Appalachian State has had one season with seven wins or fewer since 2005. The Sun Belt conference team tucked away in Boone, North Carolina has been one of the most consistent programs in college football across the last decade.

In less than a week, linebacker Akeem Davis-Gaither and running back Darrynton Evans are expected to be drafted into the NFL. They both have similar stories, which could offer a bit of insight into the Mountaineers' program-building philosophy. 

"I've been around football my whole life. My older brother played. I remember him playing Pop Warner and me being 2, 3, 4 years old running around out there on the practice field during their practices," Evans told "I've always been around the game. We have had a lot of great players come through. We have a couple in the NFL right now."

Evans' cousin, D'Cota Dixon, is a safety for the Buccaneers. He is also close with Redskins linebacker Cole Holcomb and 49ers running back Raheem Mostert, who he described as an older brother, dating back to their time in Oak Hill, Florida.

The running back has a story that resonates with many people coming from a small town. 

"I worked too hard to get to where I'm at to not put my best foot forward," Evans said. "My town of Oak Hill is a very small city. I am almost related to everyone in the city. We have one flashing light, one Dollar General, one gas station and a flea market, that's it. I have a lot of people behind me and a lot of people looking up to me. Why would I want to let them down and at the same time let myself down when I've been working too hard to get to where I'm at?"

He was not a heralded recruit or a player that could have played anywhere in the country, but he did find a home in Boone and that path led him to the NFL.

"They took a chance on me," Evans said of Appalachian State. "I was the lowest rated recruit coming out of high school in my signing class. My top two schools were South Florida and App State. They both offered me my junior year. One of the coaches that was at South Florida has been recruiting my area for a long time now. I knew his face because he had recruited my older cousin and some older guys at my school. That same coach at USF ended up going to App State my senior year. It was kind of a double positive with him going to App State. It was just the right fit."

Like most high school recruits, Evans played the game of going from camp to camp trying to gain notoriety. Then, he was only 5-foot-8. One camp in particular provided him with some motivation.

"Coming out of high school, I went to a North Carolina camp. They said that I was too small and I didn't have the size that they were looking for at running back," Evans said. "One of the coaches at App State was working the camp. App State had already offered me. We already had a good relationship. I think I ran a 4.4 at that camp too. The coach was like, 'You're amazing,' and all that. I ended up being the best running back at the entire camp, but at the end of the camp, 'You're too small,' this and that."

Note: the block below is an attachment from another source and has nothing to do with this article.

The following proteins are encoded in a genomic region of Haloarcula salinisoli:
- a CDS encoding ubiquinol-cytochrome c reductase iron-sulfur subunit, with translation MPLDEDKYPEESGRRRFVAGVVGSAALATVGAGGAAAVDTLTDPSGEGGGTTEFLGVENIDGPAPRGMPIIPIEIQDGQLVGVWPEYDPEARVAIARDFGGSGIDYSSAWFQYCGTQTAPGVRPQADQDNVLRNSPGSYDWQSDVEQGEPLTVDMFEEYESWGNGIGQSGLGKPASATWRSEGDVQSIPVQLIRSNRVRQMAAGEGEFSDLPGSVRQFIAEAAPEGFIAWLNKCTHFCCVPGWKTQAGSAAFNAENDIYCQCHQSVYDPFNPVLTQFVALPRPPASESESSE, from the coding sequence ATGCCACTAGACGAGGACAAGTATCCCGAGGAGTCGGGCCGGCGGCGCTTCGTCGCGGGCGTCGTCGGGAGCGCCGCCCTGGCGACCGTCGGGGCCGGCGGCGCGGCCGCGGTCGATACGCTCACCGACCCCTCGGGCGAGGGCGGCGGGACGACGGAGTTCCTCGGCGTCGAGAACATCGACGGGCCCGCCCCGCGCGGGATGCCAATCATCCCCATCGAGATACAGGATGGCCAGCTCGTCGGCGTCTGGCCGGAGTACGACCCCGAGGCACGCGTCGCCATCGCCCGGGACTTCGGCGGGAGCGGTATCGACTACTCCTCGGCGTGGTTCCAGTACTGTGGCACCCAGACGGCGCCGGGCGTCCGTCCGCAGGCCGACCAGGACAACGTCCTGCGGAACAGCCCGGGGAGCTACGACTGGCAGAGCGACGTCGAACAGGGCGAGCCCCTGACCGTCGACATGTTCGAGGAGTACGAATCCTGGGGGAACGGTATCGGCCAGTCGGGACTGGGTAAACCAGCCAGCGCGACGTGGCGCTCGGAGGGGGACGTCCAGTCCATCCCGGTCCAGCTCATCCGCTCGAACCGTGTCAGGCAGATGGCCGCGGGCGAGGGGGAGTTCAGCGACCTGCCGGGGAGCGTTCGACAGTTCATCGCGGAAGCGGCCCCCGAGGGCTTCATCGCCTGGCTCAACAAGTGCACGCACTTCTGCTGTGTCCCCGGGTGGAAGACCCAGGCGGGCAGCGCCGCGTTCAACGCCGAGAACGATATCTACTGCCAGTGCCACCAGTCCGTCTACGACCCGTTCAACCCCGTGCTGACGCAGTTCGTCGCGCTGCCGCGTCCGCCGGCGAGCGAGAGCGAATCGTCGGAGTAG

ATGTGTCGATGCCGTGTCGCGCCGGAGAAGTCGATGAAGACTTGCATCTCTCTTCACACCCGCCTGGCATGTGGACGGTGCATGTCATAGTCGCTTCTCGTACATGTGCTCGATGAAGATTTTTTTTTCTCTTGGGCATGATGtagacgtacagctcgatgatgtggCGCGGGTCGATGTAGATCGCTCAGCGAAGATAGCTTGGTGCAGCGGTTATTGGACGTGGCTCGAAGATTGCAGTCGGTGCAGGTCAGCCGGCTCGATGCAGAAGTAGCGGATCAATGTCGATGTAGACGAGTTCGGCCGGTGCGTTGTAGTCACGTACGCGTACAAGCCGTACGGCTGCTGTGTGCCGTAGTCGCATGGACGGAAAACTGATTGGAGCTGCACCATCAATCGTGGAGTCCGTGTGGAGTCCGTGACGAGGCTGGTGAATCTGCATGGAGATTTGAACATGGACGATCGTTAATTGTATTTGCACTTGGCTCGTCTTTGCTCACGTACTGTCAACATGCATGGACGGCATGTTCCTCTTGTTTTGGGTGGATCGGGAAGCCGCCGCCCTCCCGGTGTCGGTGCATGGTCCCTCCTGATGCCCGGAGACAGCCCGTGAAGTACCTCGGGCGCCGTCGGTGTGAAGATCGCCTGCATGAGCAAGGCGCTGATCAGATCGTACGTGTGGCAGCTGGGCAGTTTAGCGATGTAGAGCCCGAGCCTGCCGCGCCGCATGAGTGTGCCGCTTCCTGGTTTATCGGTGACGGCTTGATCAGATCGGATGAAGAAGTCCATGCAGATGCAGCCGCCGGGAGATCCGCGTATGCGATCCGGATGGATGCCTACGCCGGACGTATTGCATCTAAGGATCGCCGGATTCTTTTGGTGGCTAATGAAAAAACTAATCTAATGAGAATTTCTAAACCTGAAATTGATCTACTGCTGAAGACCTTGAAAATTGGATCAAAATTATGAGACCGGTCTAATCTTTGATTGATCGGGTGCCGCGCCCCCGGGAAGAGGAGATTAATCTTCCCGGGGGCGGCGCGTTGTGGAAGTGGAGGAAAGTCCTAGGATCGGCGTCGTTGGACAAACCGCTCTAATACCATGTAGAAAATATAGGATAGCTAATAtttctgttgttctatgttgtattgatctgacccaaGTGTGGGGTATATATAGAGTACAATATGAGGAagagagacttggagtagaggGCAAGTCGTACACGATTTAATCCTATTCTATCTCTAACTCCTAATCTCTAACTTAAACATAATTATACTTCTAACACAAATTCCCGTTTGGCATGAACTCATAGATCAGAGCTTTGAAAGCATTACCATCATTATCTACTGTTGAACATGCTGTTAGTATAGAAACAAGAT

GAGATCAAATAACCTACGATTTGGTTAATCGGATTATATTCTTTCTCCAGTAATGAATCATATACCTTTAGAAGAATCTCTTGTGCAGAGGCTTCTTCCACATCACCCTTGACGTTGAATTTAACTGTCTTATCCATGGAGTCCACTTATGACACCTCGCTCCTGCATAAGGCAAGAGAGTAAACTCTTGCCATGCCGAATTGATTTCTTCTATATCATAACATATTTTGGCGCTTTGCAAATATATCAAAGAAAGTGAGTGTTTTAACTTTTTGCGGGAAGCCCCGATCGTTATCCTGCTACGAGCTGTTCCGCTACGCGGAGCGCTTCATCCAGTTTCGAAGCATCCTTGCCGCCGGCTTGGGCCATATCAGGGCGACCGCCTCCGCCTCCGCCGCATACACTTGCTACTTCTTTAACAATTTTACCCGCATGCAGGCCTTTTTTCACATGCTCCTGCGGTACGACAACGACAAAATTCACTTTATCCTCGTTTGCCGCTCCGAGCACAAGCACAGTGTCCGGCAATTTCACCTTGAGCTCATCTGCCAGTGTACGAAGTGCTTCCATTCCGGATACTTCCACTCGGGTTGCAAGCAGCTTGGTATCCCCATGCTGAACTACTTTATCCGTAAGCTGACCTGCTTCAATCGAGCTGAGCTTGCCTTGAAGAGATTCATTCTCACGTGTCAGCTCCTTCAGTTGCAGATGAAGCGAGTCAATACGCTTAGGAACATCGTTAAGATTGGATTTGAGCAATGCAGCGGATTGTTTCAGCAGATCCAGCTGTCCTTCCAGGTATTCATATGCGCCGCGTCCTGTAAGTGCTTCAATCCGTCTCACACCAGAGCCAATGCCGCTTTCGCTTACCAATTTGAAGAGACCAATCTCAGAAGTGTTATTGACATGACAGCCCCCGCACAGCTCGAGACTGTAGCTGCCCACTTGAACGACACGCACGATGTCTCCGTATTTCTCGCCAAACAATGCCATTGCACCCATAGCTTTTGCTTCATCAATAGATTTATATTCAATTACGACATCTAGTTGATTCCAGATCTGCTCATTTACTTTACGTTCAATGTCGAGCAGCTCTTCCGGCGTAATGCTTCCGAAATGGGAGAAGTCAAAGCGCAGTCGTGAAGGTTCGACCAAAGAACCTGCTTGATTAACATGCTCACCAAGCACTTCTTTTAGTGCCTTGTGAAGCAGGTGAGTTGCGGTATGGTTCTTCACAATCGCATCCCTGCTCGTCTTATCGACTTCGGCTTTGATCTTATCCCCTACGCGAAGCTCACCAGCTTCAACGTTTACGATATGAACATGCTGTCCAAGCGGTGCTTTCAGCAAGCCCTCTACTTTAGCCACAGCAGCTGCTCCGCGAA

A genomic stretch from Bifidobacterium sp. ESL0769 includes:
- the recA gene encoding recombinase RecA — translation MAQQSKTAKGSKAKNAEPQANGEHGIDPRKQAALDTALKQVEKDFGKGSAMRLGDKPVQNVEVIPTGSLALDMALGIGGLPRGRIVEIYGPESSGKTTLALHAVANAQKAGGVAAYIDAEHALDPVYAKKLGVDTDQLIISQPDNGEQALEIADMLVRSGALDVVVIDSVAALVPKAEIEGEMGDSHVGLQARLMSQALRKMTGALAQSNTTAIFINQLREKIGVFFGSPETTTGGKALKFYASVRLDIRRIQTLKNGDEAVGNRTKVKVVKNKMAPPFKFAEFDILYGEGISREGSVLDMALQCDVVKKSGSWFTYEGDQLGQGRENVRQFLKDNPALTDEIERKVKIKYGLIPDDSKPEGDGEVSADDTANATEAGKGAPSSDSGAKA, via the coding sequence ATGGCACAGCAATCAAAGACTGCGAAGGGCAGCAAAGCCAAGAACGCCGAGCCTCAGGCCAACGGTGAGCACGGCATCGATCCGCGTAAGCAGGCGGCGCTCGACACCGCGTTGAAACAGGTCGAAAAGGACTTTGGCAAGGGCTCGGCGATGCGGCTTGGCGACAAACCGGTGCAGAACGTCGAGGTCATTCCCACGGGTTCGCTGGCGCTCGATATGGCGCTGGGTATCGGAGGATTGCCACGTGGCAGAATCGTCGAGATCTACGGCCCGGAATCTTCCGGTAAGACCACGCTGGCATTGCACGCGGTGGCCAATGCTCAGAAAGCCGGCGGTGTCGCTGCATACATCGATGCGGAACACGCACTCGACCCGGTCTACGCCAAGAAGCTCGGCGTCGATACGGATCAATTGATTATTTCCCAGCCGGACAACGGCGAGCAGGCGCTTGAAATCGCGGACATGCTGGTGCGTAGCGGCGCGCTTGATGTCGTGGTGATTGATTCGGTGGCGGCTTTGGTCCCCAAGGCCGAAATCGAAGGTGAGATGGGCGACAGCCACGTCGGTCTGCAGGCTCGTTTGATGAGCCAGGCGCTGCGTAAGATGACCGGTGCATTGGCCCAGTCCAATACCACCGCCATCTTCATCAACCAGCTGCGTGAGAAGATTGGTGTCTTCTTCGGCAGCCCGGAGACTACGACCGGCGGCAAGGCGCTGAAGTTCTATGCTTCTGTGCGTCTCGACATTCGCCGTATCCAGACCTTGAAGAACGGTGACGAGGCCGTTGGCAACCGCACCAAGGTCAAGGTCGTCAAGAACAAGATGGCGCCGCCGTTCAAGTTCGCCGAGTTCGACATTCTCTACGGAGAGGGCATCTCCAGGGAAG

Davis-Gaither was also undersized. He played almost every sport from baseball to basketball to football to track and field. He was not looking to hit the camp circuit hard though. 

"The bigger schools kind of backed off when I was coming out of high school because I was only 175 [pounds]," Davis-Gaither said.

The feeling of disrespect or being underrated is new to a lot of prospects during the draft process because their paths as four and five-star recruits were paved with praise and recognition. That's not the case for Evans and Davis-Gaither.

"It's something that we are kind of used to. A lot of teams are just looking at the name on the helmet or the last name. We are definitely going to play with a chip on our shoulder because if we were at another school, the situation would be a complete 180," Evans said.

Appalachian State welcomed them despite what many others might interpret as limitations.

"They care about speed and heart. There are some big guys out there [that don't have our speed and heart]," Davis-Gaither said.

The 2015 and 2016 seasons brought an average of 10.5 wins per season and two Camellia Bowl victories over MAC opponents. Davis-Gaither redshirted the first year while Evans used his in 2017. Evans played some wide receiver while he waited his turn behind Marcus Cox and Jalin Moore, who is now with the Jets.

"Every season, every fall camp, [Satterfield] would say whatever your role is for this team, I want you to find your role and be the best at your role as you can be," Evans said. "If my role for a team next year is to be a backup or a role player, third-down back, change-up back, I am fine with that. As long as I'm doing what I need to do, more opportunities will come."